Some historical events
- 1962 – Revolution in the north that brings down the imamate and, after a civil war in the 60s, leads the consolidation of a republican system.
- 1967 – The withdrawal of the British from Aden eventually resulted in the establishment of a communist state in the south. North and South were in conflict during the 1970s and 1980s.
- 1990 – On May 22, the Arab Republic of Yemen and the Democratic People’s Republic of Yemen unify and the Republic of Yemen is born.
- 1993 – Democratic elections (the first in the Arabian Peninsula) generate a triple coalition between the General People’s Congress, the Socialist Party of Yemen and Islah (an important grouping of the Islamic tribes of the north). Disputes within this coalition increased a political crisis.
- 1994 – Despite a conciliatory agreement signed in March, a series of military confrontations broke out, sparking a large-scale war between northern and southern forces in May, caused by the separatist movement of the Yemeni Socialist Party. Unity was reestablished in July, and in October Saleh is re-elected president by the parliament in Sana’a and a new governing coalition is announced, made up of the General People’s Congress and Islah, and the Socialist Party and Yemen and other small parties in the opposition.
- 1997 – On April 27, in the first election since the 1994 civil war, the ruling party (CGP) adds 187 seats out of 301 in the House of Representatives.
- 1998 – In October Eritrea and Yemen accept the decision of the International Court of The Hague in the dispute over the Hanish Islands in the Red Sea.
- 2000 – Yemen and Saudi Arabia sign an agreement on land and sea boundaries, resolving 65 years of disputes.
- 2001 – In the first local elections held in February, Yemenis approve the extension of presidential and parliamentary terms ex officio in a referendum.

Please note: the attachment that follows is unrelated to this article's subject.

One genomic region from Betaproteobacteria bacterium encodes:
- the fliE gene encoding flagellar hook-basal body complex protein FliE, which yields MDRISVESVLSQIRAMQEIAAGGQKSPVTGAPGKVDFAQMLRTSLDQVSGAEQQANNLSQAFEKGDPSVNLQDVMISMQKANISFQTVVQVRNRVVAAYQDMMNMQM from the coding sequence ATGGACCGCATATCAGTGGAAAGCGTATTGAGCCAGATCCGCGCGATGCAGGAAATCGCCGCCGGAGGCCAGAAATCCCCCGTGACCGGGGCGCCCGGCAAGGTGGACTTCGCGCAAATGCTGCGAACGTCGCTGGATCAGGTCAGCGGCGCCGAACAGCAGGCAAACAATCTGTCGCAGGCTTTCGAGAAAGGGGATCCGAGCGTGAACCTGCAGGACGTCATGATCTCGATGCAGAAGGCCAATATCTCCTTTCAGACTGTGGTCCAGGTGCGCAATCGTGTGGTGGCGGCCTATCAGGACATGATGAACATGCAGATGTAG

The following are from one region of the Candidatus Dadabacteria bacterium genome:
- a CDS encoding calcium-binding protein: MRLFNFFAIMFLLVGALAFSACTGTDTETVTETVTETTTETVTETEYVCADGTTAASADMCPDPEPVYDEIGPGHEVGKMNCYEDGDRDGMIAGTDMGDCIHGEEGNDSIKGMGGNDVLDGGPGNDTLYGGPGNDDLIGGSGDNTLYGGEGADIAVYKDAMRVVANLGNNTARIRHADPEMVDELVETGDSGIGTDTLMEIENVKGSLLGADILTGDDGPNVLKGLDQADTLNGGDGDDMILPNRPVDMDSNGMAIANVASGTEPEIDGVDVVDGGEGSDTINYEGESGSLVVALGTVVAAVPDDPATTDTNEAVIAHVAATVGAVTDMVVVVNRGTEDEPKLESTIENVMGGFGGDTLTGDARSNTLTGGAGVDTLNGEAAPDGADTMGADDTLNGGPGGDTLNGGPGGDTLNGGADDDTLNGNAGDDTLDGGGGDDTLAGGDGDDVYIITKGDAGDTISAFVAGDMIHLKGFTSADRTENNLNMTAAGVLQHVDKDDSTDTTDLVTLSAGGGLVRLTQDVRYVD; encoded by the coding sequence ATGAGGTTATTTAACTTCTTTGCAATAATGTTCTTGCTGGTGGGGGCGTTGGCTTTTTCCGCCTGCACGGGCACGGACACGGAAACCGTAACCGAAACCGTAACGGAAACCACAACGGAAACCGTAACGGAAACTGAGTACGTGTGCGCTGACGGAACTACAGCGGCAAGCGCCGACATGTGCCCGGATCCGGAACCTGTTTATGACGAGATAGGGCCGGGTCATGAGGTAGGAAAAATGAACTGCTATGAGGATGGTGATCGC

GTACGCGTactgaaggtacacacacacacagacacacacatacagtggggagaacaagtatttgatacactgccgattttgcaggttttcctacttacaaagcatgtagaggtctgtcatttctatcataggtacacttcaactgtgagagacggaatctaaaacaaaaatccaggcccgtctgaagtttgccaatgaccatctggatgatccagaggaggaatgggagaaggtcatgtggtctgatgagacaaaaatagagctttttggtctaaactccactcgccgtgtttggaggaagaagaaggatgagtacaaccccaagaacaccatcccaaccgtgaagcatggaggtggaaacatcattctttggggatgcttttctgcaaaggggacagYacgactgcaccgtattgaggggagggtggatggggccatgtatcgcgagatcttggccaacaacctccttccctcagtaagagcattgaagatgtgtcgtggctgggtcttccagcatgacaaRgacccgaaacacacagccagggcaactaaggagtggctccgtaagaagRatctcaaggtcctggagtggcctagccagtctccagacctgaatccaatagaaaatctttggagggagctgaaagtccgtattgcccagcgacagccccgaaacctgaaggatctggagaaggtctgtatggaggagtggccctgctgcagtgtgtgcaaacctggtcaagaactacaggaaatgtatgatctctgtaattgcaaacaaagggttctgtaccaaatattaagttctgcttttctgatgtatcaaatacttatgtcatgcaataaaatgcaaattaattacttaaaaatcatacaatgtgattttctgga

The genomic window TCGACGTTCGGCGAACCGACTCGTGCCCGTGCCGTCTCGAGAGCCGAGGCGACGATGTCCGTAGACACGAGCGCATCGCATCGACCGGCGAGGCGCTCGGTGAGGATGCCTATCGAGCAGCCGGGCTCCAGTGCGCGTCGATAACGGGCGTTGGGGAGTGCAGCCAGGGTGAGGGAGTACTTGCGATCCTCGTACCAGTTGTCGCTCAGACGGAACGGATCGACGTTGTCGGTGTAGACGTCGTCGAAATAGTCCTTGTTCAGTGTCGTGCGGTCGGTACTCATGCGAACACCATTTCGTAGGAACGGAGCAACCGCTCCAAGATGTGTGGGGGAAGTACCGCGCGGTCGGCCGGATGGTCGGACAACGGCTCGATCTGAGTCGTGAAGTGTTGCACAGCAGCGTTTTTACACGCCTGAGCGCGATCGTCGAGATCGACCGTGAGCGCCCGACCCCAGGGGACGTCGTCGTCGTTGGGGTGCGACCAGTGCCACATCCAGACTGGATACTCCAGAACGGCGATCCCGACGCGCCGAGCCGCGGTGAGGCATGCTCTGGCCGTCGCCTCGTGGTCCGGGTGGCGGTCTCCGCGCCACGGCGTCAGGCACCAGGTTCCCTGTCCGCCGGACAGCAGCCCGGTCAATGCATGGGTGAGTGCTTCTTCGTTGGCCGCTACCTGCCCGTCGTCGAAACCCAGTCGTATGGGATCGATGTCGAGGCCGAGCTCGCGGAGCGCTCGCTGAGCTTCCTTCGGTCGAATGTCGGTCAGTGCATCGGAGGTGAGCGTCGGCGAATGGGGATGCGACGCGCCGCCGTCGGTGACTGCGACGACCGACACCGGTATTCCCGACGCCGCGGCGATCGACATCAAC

Inspired by the popular uprisings that led Egypt’s president to resign from office, thousands of protesters in Yemen began protesting from January 27, 2011 (uninterrupted since February 12). The protests initially sought to prevent the indefinite reelection of current President Saleh, but over time they began to directly demand his resignation. On March 1, current President Ali Abdullah Saleh accused the US and Israel of trying to destabilize his country and the Arab world. 
The protests gradually spread to the southern regions, until then considered strongholds favorable to President Ali Abdulah Saleh, with sporadic incidents of street violence.  The protesters demanded, in addition to the resignation of the president, that of his entire cabinet.
The surroundings of the University of Sanaa were taken by protesters who settled there to pressure the authorities, despite having been the target of attacks by government supporters with firearms, sabers, daggers, sticks and stones, according to witnesses.
The Yemeni president rejected in the first week of March a proposal made as an ultimatum by his adversaries to prepare a gradual and peaceful resignation, in order to leave office at the end of 2011, instead of 2013, the date on which his term expires. constitutional.
According to Yemen’s Foreign Minister Abu Bakr Al-Qirbi, popular discontent against Saleh and the protests were a consequence of the precarious economic conditions in Yemen, where a third of Yemenis suffered from chronic hunger.  On March 11, 14 people were injured during the dispersal of another anti-government demonstration in the south of the country  .